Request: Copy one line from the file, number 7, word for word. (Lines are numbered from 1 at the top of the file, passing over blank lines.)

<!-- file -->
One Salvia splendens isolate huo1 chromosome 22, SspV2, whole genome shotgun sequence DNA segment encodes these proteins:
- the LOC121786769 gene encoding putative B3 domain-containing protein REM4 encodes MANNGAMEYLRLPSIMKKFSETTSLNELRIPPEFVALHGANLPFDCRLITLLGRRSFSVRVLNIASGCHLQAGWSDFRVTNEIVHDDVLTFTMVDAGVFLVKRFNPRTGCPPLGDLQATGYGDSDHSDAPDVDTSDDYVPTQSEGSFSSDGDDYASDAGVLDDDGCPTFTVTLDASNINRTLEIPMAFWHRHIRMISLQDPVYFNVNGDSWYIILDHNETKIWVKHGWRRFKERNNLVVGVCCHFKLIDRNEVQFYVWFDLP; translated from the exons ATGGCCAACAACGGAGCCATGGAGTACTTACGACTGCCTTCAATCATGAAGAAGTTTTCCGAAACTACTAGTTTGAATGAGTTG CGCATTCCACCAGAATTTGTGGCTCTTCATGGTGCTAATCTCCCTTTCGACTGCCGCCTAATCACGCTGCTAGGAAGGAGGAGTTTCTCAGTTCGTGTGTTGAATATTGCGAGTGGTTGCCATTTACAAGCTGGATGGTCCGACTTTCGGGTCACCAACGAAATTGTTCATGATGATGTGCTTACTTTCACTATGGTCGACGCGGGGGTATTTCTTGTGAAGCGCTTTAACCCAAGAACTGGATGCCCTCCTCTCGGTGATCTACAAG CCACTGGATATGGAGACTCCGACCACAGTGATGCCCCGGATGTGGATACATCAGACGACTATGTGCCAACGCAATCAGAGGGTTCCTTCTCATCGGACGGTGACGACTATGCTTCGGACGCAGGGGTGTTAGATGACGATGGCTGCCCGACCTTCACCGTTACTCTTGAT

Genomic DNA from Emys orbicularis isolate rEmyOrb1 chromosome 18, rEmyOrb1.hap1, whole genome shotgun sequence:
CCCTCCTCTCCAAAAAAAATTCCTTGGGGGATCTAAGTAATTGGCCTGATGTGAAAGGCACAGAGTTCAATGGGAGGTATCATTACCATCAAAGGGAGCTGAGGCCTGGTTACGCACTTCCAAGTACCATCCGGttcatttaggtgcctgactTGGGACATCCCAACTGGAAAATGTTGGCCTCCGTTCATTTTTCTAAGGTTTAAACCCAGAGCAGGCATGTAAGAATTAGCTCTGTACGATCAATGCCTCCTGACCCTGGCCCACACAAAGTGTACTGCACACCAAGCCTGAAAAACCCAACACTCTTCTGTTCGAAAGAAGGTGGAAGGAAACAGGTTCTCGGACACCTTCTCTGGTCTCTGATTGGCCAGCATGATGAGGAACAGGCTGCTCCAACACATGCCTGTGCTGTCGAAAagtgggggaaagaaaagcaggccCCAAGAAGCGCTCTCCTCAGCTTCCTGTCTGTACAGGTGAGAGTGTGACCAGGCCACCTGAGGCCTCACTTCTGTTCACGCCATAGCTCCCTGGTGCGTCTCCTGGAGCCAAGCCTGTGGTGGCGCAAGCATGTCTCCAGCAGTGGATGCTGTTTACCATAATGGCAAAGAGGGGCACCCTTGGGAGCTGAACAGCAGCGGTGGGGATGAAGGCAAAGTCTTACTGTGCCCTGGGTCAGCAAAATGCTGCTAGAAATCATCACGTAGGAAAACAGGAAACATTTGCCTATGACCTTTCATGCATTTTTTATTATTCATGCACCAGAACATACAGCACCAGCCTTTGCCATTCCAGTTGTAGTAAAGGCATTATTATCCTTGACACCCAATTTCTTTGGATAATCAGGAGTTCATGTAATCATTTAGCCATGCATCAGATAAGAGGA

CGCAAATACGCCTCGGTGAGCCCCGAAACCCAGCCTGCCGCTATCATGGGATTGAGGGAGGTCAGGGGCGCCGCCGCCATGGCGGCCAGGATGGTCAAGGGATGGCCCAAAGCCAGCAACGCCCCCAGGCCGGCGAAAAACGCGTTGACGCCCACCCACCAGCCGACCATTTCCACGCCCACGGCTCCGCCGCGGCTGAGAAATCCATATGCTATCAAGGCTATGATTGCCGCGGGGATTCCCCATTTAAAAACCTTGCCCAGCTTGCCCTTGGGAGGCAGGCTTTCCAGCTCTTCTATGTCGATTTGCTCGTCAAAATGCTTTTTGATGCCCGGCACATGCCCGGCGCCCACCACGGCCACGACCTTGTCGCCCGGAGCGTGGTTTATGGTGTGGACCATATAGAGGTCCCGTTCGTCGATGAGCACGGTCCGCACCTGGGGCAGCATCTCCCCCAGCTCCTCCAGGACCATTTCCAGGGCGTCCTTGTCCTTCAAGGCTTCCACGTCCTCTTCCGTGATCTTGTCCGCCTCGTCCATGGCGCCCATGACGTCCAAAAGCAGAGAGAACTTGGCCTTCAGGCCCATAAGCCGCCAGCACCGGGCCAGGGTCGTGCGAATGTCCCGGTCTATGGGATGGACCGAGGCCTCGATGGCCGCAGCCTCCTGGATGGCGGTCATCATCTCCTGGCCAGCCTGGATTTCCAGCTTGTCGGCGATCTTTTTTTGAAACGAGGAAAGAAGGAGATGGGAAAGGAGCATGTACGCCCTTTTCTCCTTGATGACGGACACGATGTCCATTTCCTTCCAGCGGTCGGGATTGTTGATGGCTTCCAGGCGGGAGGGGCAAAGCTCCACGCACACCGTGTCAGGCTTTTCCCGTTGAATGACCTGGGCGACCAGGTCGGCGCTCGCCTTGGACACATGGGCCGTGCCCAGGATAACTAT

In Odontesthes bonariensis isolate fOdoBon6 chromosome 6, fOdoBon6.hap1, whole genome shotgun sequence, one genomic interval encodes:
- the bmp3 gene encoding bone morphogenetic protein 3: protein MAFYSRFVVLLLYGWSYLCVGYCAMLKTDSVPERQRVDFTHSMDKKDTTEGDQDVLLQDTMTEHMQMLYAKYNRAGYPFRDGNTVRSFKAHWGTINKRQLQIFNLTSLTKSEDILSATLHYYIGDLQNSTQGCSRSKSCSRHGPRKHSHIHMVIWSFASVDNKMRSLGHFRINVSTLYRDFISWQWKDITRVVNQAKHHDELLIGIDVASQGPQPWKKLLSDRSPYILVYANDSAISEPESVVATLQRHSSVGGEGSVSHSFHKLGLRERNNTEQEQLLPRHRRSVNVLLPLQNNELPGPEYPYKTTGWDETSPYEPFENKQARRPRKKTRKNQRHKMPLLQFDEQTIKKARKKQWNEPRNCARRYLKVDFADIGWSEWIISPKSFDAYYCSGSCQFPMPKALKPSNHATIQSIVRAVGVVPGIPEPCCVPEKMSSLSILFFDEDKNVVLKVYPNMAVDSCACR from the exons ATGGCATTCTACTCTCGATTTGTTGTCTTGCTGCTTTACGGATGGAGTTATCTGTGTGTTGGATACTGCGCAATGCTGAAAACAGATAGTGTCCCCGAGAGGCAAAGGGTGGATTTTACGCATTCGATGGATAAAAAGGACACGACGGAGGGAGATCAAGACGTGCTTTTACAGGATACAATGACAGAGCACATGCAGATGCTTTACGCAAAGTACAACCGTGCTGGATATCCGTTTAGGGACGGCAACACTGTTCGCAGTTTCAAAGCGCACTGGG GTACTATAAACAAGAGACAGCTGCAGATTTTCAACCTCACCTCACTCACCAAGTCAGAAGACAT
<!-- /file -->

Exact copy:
- the bmp3 gene encoding bone morphogenetic protein 3: protein MAFYSRFVVLLLYGWSYLCVGYCAMLKTDSVPERQRVDFTHSMDKKDTTEGDQDVLLQDTMTEHMQMLYAKYNRAGYPFRDGNTVRSFKAHWGTINKRQLQIFNLTSLTKSEDILSATLHYYIGDLQNSTQGCSRSKSCSRHGPRKHSHIHMVIWSFASVDNKMRSLGHFRINVSTLYRDFISWQWKDITRVVNQAKHHDELLIGIDVASQGPQPWKKLLSDRSPYILVYANDSAISEPESVVATLQRHSSVGGEGSVSHSFHKLGLRERNNTEQEQLLPRHRRSVNVLLPLQNNELPGPEYPYKTTGWDETSPYEPFENKQARRPRKKTRKNQRHKMPLLQFDEQTIKKARKKQWNEPRNCARRYLKVDFADIGWSEWIISPKSFDAYYCSGSCQFPMPKALKPSNHATIQSIVRAVGVVPGIPEPCCVPEKMSSLSILFFDEDKNVVLKVYPNMAVDSCACR from the exons ATGGCATTCTACTCTCGATTTGTTGTCTTGCTGCTTTACGGATGGAGTTATCTGTGTGTTGGATACTGCGCAATGCTGAAAACAGATAGTGTCCCCGAGAGGCAAAGGGTGGATTTTACGCATTCGATGGATAAAAAGGACACGACGGAGGGAGATCAAGACGTGCTTTTACAGGATACAATGACAGAGCACATGCAGATGCTTTACGCAAAGTACAACCGTGCTGGATATCCGTTTAGGGACGGCAACACTGTTCGCAGTTTCAAAGCGCACTGGG GTACTATAAACAAGAGACAGCTGCAGATTTTCAACCTCACCTCACTCACCAAGTCAGAAGACAT